Association Among Sources Exposure of Cadmium in the Adult Non-smoking General Population of Tehran

  • Mahboobeh Ghoochani
  • Mohammad Hadi DehghaniEmail author
  • Noushin RastkariEmail author
  • Ramin Nabizadeh Nodehi
  • Masud Yunesian
  • Alireza Mesdaghinia
  • Anahita Houshiarrad
  • Maryam Saraei


Acute and chronic exposure to cadmium can cause numerous health effects including poisoning, as well as, bone, liver, and kidney diseases. Cadmium competes with iron absorption in blood and can induce anemia. Cadmium body burden can be measured through urine and blood samples. Urine reflects chronic and blood indicates recent and cumulative exposures to cadmium. Dietary is considered as the main source of exposure to cadmium in non-smoking general population. The study was conducted to determine cadmium level in blood, urine, and in diet of 120 non-smoking adults in Tehran. Dietary components and consumption pattern of participants estimated by a food frequency questionnaire. Next, the correlation investigated between them. Moreover, serum ferritin measured as a marker of iron storage in blood to determine its association with cadmium. The prediction of cadmium fate in the body is determined by toxicokinetic models. This study tried to evaluate one of these models’ validity which is developed to predict urinary cadmium from dietary. Afterwards, the predicted urinary compared with the measured urinary cadmium. The correlation coefficient between dietary and blood cadmium equaled 0.66 which was statically significant, but the correlation between dietary and urinary cadmium was minimal and not statically significant (p > 0.05). An inverse and negative correlation was found between serum ferritin and blood cadmium. The mean predicted urinary cadmium calculated by the model was 2.5-fold higher than the measured value in the total population. Results of the present study revealed that blood cadmium reflected mainly acute exposure. There was no correlation between chronic and acute exposures to cadmium. The low serum ferritin level increased cadmium amount in blood. Moreover, the mean predicted urinary cadmium by the model was greater than the measured value. It can because of characteristics of populations and type of dietary exposure. Thus, it is suggested that the model coefficients are determined in each society based on their characteristics.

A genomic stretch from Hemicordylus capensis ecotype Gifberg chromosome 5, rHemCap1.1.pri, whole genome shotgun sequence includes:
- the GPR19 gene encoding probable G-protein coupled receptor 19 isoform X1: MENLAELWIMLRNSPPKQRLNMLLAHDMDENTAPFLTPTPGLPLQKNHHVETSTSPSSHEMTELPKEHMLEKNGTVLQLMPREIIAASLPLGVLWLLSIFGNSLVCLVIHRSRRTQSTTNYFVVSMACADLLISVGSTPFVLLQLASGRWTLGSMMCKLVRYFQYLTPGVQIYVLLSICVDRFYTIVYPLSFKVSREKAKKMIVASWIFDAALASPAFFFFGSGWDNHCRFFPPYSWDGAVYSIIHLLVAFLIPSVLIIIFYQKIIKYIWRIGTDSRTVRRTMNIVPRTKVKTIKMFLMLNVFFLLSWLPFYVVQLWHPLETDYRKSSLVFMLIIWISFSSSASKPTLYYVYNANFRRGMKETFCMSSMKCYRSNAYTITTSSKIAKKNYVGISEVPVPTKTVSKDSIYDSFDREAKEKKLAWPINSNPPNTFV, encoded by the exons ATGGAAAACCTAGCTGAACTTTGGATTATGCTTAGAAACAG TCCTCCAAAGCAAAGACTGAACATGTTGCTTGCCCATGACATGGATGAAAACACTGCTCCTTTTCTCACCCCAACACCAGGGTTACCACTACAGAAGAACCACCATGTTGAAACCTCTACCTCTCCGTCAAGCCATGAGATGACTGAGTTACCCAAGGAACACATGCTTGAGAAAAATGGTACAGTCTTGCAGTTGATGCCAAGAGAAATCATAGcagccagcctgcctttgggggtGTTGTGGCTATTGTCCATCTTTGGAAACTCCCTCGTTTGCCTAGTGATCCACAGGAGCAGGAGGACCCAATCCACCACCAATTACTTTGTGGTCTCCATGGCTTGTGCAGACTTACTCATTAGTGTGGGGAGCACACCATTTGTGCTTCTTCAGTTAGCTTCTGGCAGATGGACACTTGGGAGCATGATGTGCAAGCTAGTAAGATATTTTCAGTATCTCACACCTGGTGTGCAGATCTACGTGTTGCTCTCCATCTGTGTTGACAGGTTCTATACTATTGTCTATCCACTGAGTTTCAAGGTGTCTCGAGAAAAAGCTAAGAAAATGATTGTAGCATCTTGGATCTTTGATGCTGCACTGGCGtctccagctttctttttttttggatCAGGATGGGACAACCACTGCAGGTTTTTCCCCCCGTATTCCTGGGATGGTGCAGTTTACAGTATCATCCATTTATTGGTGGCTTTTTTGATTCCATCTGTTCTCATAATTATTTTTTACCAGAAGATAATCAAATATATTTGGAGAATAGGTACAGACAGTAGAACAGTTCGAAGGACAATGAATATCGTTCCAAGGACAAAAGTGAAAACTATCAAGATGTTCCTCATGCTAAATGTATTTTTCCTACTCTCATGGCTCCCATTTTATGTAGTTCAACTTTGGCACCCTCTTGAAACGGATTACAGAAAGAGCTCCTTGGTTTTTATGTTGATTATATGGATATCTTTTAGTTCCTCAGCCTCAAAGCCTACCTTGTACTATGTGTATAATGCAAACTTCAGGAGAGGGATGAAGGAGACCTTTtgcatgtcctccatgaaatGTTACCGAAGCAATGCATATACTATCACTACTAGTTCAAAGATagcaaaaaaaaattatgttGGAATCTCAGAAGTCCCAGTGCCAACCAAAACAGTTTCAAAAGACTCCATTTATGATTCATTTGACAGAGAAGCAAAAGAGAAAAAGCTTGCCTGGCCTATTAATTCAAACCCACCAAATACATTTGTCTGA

Cadmium Exposure Dietary Toxicokinetic model Tehran 



The authors are grateful to the staff at the laboratory of the Department of Environmental Health Engineering, Tehran University of Medical Sciences. We also thank the staff at the Occupational Medicine Clinic and the laboratory of Baharloo Hospital.

Funding Sources

This study was conducted as part of the Ph.D. dissertation of the first author, supported by the Institute for Environmental Research (IER), Tehran University of Medical Sciences, under grant number 96-02-46-34989.

Compliance with Ethical Standards

This study was approved by the Ethics Committee, Tehran University of Medical Sciences (Code: IR.TUMS.VCR.REC.1397.280).

Conflict of Interest

The authors declare that they have no conflict of interest.


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Copyright information

© Springer Science+Business Media, LLC, part of Springer Nature 2018

Authors and Affiliations

  • Mahboobeh Ghoochani
    • 1
  • Mohammad Hadi Dehghani
    • 1
    • 2
    Email author
  • Noushin Rastkari
    • 3
    Email author
  • Ramin Nabizadeh Nodehi
    • 1
    • 3
  • Masud Yunesian
    • 1
    • 4
  • Alireza Mesdaghinia
    • 5
  • Anahita Houshiarrad
    • 6
  • Maryam Saraei
    • 7
  1. 1.Department of Environmental Health Engineering, School of Public HealthTehran University of Medical SciencesTehranIran
  2. 2.Center for Solid Waste Research, Institute for Environmental Research (IER)Tehran University of Medical SciencesTehranIran
  3. 3.Center for Air Pollution Research (CAPR), Institute for Environmental Research (IER)Tehran University of Medical SciencesTehranIran
  4. 4.Department of Research Methodology and Data Analysis, Institute for Environmental Research (IER)Tehran University of Medical SciencesTehranIran
  5. 5.Department of Environmental Health Engineering, School of Public HealthTehran University of Medical Sciences and Institute for Environmental Research (IER), Tehran University of Medical SciencesTehranIran
  6. 6.National Nutrition and Food Technology Research InstituteShahid Beheshti University of Medical SciencesTehranIran
  7. 7.Center for research on occupational diseaseTehran University of Medical SciencesTehranIran

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